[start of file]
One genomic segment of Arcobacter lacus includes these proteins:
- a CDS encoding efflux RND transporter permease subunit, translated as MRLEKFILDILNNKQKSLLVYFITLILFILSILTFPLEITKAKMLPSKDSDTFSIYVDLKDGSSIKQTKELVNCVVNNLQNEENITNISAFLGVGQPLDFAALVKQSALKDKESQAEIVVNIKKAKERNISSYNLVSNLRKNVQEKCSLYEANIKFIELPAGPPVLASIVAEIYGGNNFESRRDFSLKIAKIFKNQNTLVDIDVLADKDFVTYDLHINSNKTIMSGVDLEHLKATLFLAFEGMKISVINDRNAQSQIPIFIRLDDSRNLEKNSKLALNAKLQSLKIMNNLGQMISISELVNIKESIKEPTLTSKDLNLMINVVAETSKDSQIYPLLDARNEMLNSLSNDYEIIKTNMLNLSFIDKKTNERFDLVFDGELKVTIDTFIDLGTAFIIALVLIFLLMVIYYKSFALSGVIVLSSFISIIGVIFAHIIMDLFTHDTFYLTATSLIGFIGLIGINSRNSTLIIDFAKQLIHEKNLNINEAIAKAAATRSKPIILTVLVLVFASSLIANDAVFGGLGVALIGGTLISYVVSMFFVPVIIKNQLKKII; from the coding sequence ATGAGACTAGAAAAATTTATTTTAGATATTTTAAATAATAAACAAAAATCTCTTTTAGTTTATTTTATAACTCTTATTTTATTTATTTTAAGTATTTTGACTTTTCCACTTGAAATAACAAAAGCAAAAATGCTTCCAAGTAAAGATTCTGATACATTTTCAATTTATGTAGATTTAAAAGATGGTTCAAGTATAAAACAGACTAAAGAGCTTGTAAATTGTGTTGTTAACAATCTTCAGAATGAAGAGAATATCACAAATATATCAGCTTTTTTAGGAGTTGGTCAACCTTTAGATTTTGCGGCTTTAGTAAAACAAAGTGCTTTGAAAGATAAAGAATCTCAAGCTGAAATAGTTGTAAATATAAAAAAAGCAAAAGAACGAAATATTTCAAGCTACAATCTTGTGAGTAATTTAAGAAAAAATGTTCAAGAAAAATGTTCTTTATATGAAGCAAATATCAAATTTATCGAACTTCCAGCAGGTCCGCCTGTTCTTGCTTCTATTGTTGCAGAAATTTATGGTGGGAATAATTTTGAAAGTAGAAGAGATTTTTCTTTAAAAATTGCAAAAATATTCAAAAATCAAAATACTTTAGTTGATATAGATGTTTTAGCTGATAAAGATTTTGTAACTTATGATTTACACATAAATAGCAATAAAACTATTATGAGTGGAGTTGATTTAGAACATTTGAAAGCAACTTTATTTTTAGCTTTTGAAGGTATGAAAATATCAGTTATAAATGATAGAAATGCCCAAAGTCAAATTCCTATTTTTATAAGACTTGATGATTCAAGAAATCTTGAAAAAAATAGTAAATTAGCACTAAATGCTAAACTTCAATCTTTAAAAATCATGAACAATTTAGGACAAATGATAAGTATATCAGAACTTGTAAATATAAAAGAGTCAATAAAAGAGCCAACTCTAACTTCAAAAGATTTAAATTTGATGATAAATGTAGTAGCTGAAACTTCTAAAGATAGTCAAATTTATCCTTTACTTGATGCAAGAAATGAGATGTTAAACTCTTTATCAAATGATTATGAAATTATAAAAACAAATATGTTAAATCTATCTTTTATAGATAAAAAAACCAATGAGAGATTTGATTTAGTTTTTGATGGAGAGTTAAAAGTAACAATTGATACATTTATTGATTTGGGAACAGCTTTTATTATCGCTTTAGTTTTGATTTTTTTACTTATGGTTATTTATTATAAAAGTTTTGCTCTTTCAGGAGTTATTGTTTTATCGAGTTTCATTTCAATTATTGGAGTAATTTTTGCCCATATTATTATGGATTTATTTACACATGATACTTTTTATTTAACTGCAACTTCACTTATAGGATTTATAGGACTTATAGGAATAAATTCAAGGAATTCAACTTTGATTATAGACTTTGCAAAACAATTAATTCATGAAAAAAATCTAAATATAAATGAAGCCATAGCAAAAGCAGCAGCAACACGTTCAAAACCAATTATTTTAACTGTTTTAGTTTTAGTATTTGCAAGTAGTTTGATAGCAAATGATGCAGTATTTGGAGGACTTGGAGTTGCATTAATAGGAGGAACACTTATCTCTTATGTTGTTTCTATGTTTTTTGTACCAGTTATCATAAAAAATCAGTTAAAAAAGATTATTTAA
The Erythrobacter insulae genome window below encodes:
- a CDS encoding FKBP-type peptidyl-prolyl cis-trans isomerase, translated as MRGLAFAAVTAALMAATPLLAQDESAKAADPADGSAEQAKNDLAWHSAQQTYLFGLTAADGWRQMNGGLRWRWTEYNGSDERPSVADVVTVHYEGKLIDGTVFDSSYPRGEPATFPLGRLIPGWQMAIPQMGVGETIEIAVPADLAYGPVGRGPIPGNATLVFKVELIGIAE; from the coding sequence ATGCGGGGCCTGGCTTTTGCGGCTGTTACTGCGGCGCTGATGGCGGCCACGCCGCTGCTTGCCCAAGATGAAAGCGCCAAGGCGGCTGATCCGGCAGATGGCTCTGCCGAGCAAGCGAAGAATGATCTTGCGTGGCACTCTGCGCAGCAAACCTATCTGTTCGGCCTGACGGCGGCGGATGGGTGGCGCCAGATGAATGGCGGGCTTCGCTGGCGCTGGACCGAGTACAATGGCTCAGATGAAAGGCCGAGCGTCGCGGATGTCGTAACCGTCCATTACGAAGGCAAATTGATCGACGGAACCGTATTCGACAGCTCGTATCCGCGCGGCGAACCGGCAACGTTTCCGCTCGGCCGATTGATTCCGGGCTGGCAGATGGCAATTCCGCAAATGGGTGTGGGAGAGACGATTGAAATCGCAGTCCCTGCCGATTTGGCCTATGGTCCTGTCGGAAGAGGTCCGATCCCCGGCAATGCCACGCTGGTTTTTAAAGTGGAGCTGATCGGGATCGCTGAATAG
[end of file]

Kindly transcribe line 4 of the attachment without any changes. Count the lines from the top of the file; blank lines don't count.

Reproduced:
- a CDS encoding FKBP-type peptidyl-prolyl cis-trans isomerase, translated as MRGLAFAAVTAALMAATPLLAQDESAKAADPADGSAEQAKNDLAWHSAQQTYLFGLTAADGWRQMNGGLRWRWTEYNGSDERPSVADVVTVHYEGKLIDGTVFDSSYPRGEPATFPLGRLIPGWQMAIPQMGVGETIEIAVPADLAYGPVGRGPIPGNATLVFKVELIGIAE; from the coding sequence ATGCGGGGCCTGGCTTTTGCGGCTGTTACTGCGGCGCTGATGGCGGCCACGCCGCTGCTTGCCCAAGATGAAAGCGCCAAGGCGGCTGATCCGGCAGATGGCTCTGCCGAGCAAGCGAAGAATGATCTTGCGTGGCACTCTGCGCAGCAAACCTATCTGTTCGGCCTGACGGCGGCGGATGGGTGGCGCCAGATGAATGGCGGGCTTCGCTGGCGCTGGACCGAGTACAATGGCTCAGATGAAAGGCCGAGCGTCGCGGATGTCGTAACCGTCCATTACGAAGGCAAATTGATCGACGGAACCGTATTCGACAGCTCGTATCCGCGCGGCGAACCGGCAACGTTTCCGCTCGGCCGATTGATTCCGGGCTGGCAGATGGCAATTCCGCAAATGGGTGTGGGAGAGACGATTGAAATCGCAGTCCCTGCCGATTTGGCCTATGGTCCTGTCGGAAGAGGTCCGATCCCCGGCAATGCCACGCTGGTTTTTAAAGTGGAGCTGATCGGGATCGCTGAATAG